Sonics fans vow to reclaim history from Oklahoma Cityon June 6, 2012 @ 4:45 pm (Updated: 6:27 pm - 6/6/12 )
As if taking the team wasn't bad enough, Oklahoma City has taken our history as well, using the parts that are convenient and stuffing the rest in a closet. From merchandise to the media guide, the Thunder has usurped the best of what was the Seattle SuperSonics.
"They have hats that say 1967 in Oklahoma blue, the media guide has Gary Payton, Sean Kemp, all our former teams," complains longtime Sonics fan Jason Reid, director of the award-winning documentary "Sonics Gate" detailing the sale of the team.
When tycoon Clay Bennett bought the team and took it to Oklahoma, he got all the Sonics stuff - including the 1979 championship trophy and the rights to share the team's history with Seattle. In a deal with former mayor Greg Nickels, Seattle got to keep the Sonics name and the colors for a future franchise.
"It would be one thing if they adopted it as a new franchise in Oklahoma City where, 'This is our first trip to the playoffs,' but it's kind of thrown in our face," says Reid.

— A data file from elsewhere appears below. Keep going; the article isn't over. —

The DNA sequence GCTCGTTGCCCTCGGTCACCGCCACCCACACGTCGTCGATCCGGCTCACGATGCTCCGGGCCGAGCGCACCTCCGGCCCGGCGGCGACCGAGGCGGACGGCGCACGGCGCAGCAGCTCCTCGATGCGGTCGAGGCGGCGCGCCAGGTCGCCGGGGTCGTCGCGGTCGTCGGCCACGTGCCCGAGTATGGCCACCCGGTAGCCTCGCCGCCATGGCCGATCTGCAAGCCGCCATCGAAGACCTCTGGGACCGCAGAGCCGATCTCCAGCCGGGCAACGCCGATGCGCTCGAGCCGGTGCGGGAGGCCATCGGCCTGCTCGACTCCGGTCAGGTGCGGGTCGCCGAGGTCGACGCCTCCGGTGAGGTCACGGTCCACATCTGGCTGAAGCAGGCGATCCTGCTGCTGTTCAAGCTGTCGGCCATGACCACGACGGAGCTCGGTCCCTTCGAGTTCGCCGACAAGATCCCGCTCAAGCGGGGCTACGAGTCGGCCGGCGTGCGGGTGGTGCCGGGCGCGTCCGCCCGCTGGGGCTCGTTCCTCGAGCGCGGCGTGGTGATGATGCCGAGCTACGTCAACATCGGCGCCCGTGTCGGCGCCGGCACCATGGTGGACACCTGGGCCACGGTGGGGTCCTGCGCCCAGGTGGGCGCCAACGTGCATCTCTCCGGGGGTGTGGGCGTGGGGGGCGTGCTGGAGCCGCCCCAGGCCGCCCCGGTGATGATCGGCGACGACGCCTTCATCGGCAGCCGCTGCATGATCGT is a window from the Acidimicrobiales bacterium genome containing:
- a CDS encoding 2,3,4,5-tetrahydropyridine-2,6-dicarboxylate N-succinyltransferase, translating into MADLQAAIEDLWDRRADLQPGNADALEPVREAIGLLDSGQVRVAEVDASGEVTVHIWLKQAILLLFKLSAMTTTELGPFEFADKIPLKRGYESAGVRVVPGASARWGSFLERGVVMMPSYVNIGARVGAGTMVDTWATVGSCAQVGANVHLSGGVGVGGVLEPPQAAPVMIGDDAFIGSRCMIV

"So the only thing we can do is say 'hey this is wrong, we deserve the history here in Seattle. I can only hope that Chris Hansen can negotiate with the NBA and Clay Bennett to make that happen."
Even NBA insiders like former All-Star Charles Barkley agree. The outspoken analyst went off during a recent telecast when a statistic referred to the Thunder's playoff record dating back several decades.
"Wait a minute. That doesn't count! You can't take another city's stats," Barkley exclaimed.
They can, and they did. Bennett has the 1979 championship trophy, the banners and retired jerseys that used to hang from the rafters in Key Arena.
For now, it's all "on loan" to the Museum of History and Industry in Seattle, where it's stored away as the museum moves to its new location.
The trophy will eventually be displayed again for museum visitors when it reopens in December 2012, according to spokeswoman Jackie Durban.
There was no response Wednesday from Thunder media staff about the Sonics' shared history or future plans for the artifacts stored in Seattle.
But, Reid vows to keep the issue alive until Seattle gets another team, and reclaims its past.
"You know we hear from Oklahoma City Thunder fans all the time and they get mad at us for not going away and not being quiet. But part of the reason we're not going away and not being quiet is to make sure we get our history back."
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